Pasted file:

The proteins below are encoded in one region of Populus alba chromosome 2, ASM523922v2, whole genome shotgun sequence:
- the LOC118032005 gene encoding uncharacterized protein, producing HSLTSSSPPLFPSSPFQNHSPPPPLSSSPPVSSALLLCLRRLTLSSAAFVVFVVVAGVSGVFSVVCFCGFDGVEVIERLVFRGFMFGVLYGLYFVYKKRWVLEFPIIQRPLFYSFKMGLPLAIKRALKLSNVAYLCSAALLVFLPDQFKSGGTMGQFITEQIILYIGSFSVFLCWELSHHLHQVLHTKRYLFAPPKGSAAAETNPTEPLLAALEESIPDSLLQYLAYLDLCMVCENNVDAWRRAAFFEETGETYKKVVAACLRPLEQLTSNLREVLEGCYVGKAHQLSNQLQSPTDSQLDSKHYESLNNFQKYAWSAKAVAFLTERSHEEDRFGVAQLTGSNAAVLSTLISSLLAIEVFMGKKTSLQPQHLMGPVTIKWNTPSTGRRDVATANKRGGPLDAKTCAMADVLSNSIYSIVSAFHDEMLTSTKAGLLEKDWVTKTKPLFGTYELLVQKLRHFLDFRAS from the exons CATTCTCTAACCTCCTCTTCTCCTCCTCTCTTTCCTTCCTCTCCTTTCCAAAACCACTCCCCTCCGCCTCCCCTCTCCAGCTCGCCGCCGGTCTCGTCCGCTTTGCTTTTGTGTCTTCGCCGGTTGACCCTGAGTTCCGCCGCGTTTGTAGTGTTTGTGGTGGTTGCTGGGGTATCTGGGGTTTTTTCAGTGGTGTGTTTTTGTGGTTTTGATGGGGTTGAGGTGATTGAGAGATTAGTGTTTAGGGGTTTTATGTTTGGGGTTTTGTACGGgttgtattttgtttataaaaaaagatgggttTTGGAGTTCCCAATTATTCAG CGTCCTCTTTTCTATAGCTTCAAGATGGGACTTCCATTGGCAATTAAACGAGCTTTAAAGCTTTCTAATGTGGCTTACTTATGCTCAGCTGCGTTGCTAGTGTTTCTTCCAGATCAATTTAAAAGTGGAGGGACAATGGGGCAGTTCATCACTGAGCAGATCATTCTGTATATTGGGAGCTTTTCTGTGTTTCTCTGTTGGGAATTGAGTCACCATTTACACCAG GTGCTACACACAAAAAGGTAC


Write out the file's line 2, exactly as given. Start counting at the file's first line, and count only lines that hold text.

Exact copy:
- the LOC118032005 gene encoding uncharacterized protein, producing HSLTSSSPPLFPSSPFQNHSPPPPLSSSPPVSSALLLCLRRLTLSSAAFVVFVVVAGVSGVFSVVCFCGFDGVEVIERLVFRGFMFGVLYGLYFVYKKRWVLEFPIIQRPLFYSFKMGLPLAIKRALKLSNVAYLCSAALLVFLPDQFKSGGTMGQFITEQIILYIGSFSVFLCWELSHHLHQVLHTKRYLFAPPKGSAAAETNPTEPLLAALEESIPDSLLQYLAYLDLCMVCENNVDAWRRAAFFEETGETYKKVVAACLRPLEQLTSNLREVLEGCYVGKAHQLSNQLQSPTDSQLDSKHYESLNNFQKYAWSAKAVAFLTERSHEEDRFGVAQLTGSNAAVLSTLISSLLAIEVFMGKKTSLQPQHLMGPVTIKWNTPSTGRRDVATANKRGGPLDAKTCAMADVLSNSIYSIVSAFHDEMLTSTKAGLLEKDWVTKTKPLFGTYELLVQKLRHFLDFRAS from the exons CATTCTCTAACCTCCTCTTCTCCTCCTCTCTTTCCTTCCTCTCCTTTCCAAAACCACTCCCCTCCGCCTCCCCTCTCCAGCTCGCCGCCGGTCTCGTCCGCTTTGCTTTTGTGTCTTCGCCGGTTGACCCTGAGTTCCGCCGCGTTTGTAGTGTTTGTGGTGGTTGCTGGGGTATCTGGGGTTTTTTCAGTGGTGTGTTTTTGTGGTTTTGATGGGGTTGAGGTGATTGAGAGATTAGTGTTTAGGGGTTTTATGTTTGGGGTTTTGTACGGgttgtattttgtttataaaaaaagatgggttTTGGAGTTCCCAATTATTCAG CGTCCTCTTTTCTATAGCTTCAAGATGGGACTTCCATTGGCAATTAAACGAGCTTTAAAGCTTTCTAATGTGGCTTACTTATGCTCAGCTGCGTTGCTAGTGTTTCTTCCAGATCAATTTAAAAGTGGAGGGACAATGGGGCAGTTCATCACTGAGCAGATCATTCTGTATATTGGGAGCTTTTCTGTGTTTCTCTGTTGGGAATTGAGTCACCATTTACACCAG GTGCTACACACAAAAAGGTAC